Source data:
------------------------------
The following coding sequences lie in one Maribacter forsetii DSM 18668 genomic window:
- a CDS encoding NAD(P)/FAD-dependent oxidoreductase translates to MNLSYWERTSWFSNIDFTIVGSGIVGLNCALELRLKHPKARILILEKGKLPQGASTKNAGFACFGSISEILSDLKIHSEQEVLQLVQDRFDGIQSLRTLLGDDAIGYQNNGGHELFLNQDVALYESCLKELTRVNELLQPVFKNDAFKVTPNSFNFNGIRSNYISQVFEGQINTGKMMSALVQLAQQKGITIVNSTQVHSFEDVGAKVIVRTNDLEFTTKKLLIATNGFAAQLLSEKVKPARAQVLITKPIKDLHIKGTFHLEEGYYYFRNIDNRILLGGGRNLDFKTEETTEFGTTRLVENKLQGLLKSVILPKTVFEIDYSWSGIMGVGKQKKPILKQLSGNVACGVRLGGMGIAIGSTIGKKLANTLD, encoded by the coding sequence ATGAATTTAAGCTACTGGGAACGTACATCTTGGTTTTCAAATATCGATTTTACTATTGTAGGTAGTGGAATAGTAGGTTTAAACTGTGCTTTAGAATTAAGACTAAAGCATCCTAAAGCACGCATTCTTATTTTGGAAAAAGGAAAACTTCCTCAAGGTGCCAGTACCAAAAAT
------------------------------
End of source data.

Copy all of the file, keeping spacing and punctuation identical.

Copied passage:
The following coding sequences lie in one Maribacter forsetii DSM 18668 genomic window:
- a CDS encoding NAD(P)/FAD-dependent oxidoreductase translates to MNLSYWERTSWFSNIDFTIVGSGIVGLNCALELRLKHPKARILILEKGKLPQGASTKNAGFACFGSISEILSDLKIHSEQEVLQLVQDRFDGIQSLRTLLGDDAIGYQNNGGHELFLNQDVALYESCLKELTRVNELLQPVFKNDAFKVTPNSFNFNGIRSNYISQVFEGQINTGKMMSALVQLAQQKGITIVNSTQVHSFEDVGAKVIVRTNDLEFTTKKLLIATNGFAAQLLSEKVKPARAQVLITKPIKDLHIKGTFHLEEGYYYFRNIDNRILLGGGRNLDFKTEETTEFGTTRLVENKLQGLLKSVILPKTVFEIDYSWSGIMGVGKQKKPILKQLSGNVACGVRLGGMGIAIGSTIGKKLANTLD, encoded by the coding sequence ATGAATTTAAGCTACTGGGAACGTACATCTTGGTTTTCAAATATCGATTTTACTATTGTAGGTAGTGGAATAGTAGGTTTAAACTGTGCTTTAGAATTAAGACTAAAGCATCCTAAAGCACGCATTCTTATTTTGGAAAAAGGAAAACTTCCTCAAGGTGCCAGTACCAAAAAT